While GOC 57 Mountain Division wanted to court-martial the officer and the boys, 3 Corps Cdr, Lt Gen Jameel Mehmood, tore off the COI and asked me to praise the boys for excellent shooting. He was eventually awarded a COAS commendation card. You need Jameel Mehmood-type Generals to stand by the soldiers when things go wrong.
In hindsight, I do feel the Mon district shooting was a deliberate trap by ANEs strategists, at the behest of their foreign bosses. Mon district is notorious for NSCN activities. I had operated in that area in 1981. I am sure, some concocted information was fed to soldiers on the insurgent movement.
It could have been as well a trap or deliberate “misinformation”. Terrorists do not move around with headbands. Since they had weapons, it did lead to confirmation of information on Anti National Elements ( ANEs).
Civilians or Hunters
Who says that civilians were “Hunters” with weapons? Why couldn’t they be insurgents in the garb of hunters/ civilians? Local police are misguiding under the local pressure.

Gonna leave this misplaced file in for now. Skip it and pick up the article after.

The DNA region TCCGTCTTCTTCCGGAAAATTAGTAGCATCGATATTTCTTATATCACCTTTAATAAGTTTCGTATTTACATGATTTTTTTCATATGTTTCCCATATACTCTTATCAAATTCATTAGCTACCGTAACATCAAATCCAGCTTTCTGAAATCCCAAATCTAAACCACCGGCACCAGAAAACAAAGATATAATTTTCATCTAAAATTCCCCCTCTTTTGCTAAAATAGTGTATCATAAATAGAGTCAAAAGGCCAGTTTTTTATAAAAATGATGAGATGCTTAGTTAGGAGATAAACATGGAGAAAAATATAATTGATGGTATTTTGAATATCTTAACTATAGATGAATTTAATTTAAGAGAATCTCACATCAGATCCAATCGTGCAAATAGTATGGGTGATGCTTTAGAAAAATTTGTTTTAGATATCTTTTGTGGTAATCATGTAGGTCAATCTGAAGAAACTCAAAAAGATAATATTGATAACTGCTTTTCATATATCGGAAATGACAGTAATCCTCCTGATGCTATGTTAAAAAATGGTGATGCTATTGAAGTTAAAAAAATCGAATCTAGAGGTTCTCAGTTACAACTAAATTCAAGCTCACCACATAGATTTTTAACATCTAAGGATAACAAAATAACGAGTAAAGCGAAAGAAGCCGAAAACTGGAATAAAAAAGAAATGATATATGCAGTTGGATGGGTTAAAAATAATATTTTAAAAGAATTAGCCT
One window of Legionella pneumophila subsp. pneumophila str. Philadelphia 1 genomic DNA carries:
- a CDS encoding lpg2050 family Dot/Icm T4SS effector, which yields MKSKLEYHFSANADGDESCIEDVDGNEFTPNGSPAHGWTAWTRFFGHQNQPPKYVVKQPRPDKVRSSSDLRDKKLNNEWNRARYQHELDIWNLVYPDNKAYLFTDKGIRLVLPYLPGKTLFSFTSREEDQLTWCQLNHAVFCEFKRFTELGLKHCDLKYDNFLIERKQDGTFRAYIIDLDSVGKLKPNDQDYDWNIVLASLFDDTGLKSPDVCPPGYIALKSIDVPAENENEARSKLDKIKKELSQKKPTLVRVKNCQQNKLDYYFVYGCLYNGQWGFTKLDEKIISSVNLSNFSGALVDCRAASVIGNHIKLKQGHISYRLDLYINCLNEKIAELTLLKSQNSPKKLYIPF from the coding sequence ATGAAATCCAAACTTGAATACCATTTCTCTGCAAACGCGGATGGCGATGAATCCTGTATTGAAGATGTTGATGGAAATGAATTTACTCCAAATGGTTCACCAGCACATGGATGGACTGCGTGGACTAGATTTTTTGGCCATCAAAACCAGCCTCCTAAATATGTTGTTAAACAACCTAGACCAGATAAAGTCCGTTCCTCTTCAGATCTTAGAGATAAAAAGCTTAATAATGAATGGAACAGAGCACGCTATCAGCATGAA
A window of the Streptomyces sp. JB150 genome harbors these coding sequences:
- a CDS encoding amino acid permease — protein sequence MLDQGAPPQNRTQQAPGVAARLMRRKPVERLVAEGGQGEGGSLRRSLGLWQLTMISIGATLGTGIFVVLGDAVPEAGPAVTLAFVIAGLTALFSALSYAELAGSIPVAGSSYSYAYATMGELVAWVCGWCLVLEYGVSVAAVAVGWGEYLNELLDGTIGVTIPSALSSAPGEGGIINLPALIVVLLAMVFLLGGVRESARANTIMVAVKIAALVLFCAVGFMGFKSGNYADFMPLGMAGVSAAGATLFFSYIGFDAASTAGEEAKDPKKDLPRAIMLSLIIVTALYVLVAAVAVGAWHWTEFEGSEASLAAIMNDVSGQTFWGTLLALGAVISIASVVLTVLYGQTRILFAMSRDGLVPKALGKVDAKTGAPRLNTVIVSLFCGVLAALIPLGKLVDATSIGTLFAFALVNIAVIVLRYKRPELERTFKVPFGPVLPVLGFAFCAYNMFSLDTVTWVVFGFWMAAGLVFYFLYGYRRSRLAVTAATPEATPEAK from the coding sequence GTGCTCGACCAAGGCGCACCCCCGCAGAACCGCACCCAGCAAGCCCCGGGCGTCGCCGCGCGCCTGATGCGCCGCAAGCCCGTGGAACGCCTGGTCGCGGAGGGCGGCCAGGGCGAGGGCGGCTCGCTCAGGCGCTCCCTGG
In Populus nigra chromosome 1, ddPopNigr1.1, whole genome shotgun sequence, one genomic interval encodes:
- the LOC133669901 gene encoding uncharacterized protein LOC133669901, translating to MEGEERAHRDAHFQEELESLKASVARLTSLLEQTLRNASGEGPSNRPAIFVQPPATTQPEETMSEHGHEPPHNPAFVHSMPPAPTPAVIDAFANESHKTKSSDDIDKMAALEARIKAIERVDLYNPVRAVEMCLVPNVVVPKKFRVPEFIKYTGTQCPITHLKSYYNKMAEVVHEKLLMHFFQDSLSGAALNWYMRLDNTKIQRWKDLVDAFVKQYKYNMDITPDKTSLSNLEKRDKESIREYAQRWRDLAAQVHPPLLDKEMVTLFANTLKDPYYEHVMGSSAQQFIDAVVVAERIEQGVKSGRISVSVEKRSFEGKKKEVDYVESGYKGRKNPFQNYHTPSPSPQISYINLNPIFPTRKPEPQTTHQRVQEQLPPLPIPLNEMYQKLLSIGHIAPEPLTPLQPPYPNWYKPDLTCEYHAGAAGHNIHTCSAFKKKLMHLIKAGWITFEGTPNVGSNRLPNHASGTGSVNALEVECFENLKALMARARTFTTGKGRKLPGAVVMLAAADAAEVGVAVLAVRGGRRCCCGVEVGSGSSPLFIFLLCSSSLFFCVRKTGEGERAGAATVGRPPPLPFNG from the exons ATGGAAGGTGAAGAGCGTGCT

It happens in Counter-Terrorist (CT) operations. Local police are always compromised. I have seen it in my deployment in Punjab, J&K, Nagaland and Assam. Even Police and IAS officers used to request me for Army security. They never trust local policemen.
Even if I assume that they were really coal mine “laborers/ hunters”, in CT ops, allowance for such human errors has to be accepted. I have conducted CT ops in J&K, Punjab, Assam and Nagaland for 23 years out of my 34 years sojourn in the army.
Journalists and “classroom academicians”, in uniform or out of it, those who sit in AC rooms or those who have never operated in such areas, have brains in their knees. One ought to have served in these areas to know how crucial it was to make a decision in a split second.
CT ops are not a joke. This is why AFSPA is enforced to protect soldiers. What happened when in Manipur a few days back, a colonel and his escort were ambushed? Where were all these armed chair critics then?